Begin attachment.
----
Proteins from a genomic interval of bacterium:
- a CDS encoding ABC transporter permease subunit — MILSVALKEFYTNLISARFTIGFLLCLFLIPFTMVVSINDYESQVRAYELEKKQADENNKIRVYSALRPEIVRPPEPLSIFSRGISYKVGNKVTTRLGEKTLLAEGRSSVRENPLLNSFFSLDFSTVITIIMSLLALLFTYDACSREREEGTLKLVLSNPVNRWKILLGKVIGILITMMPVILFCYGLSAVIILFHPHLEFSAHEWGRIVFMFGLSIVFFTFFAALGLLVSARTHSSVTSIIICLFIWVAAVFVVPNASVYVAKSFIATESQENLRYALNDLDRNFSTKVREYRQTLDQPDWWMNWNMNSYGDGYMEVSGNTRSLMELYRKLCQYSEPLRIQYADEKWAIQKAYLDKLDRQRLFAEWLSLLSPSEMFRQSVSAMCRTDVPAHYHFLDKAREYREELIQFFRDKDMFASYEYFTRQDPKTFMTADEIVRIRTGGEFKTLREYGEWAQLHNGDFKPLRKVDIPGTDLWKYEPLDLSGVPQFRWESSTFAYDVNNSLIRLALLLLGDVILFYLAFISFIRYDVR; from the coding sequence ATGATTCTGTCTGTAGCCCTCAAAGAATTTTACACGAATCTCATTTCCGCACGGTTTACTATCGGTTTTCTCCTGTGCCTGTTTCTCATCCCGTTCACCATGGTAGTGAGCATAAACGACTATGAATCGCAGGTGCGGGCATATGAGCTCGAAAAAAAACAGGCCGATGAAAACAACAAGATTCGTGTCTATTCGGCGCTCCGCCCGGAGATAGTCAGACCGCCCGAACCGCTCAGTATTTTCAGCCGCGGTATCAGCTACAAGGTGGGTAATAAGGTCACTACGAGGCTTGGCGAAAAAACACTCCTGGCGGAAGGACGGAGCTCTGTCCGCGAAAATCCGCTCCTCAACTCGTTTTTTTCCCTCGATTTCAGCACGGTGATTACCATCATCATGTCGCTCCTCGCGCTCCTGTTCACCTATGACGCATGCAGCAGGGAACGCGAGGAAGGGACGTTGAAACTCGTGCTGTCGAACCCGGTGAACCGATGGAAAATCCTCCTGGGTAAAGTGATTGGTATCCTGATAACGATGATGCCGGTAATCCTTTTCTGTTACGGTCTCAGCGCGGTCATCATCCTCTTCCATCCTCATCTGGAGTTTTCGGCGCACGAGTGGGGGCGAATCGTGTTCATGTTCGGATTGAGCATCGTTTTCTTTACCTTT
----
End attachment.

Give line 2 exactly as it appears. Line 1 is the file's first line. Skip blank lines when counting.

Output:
- a CDS encoding ABC transporter permease subunit — MILSVALKEFYTNLISARFTIGFLLCLFLIPFTMVVSINDYESQVRAYELEKKQADENNKIRVYSALRPEIVRPPEPLSIFSRGISYKVGNKVTTRLGEKTLLAEGRSSVRENPLLNSFFSLDFSTVITIIMSLLALLFTYDACSREREEGTLKLVLSNPVNRWKILLGKVIGILITMMPVILFCYGLSAVIILFHPHLEFSAHEWGRIVFMFGLSIVFFTFFAALGLLVSARTHSSVTSIIICLFIWVAAVFVVPNASVYVAKSFIATESQENLRYALNDLDRNFSTKVREYRQTLDQPDWWMNWNMNSYGDGYMEVSGNTRSLMELYRKLCQYSEPLRIQYADEKWAIQKAYLDKLDRQRLFAEWLSLLSPSEMFRQSVSAMCRTDVPAHYHFLDKAREYREELIQFFRDKDMFASYEYFTRQDPKTFMTADEIVRIRTGGEFKTLREYGEWAQLHNGDFKPLRKVDIPGTDLWKYEPLDLSGVPQFRWESSTFAYDVNNSLIRLALLLLGDVILFYLAFISFIRYDVR; from the coding sequence ATGATTCTGTCTGTAGCCCTCAAAGAATTTTACACGAATCTCATTTCCGCACGGTTTACTATCGGTTTTCTCCTGTGCCTGTTTCTCATCCCGTTCACCATGGTAGTGAGCATAAACGACTATGAATCGCAGGTGCGGGCATATGAGCTCGAAAAAAAACAGGCCGATGAAAACAACAAGATTCGTGTCTATTCGGCGCTCCGCCCGGAGATAGTCAGACCGCCCGAACCGCTCAGTATTTTCAGCCGCGGTATCAGCTACAAGGTGGGTAATAAGGTCACTACGAGGCTTGGCGAAAAAACACTCCTGGCGGAAGGACGGAGCTCTGTCCGCGAAAATCCGCTCCTCAACTCGTTTTTTTCCCTCGATTTCAGCACGGTGATTACCATCATCATGTCGCTCCTCGCGCTCCTGTTCACCTATGACGCATGCAGCAGGGAACGCGAGGAAGGGACGTTGAAACTCGTGCTGTCGAACCCGGTGAACCGATGGAAAATCCTCCTGGGTAAAGTGATTGGTATCCTGATAACGATGATGCCGGTAATCCTTTTCTGTTACGGTCTCAGCGCGGTCATCATCCTCTTCCATCCTCATCTGGAGTTTTCGGCGCACGAGTGGGGGCGAATCGTGTTCATGTTCGGATTGAGCATCGTTTTCTTTACCTTT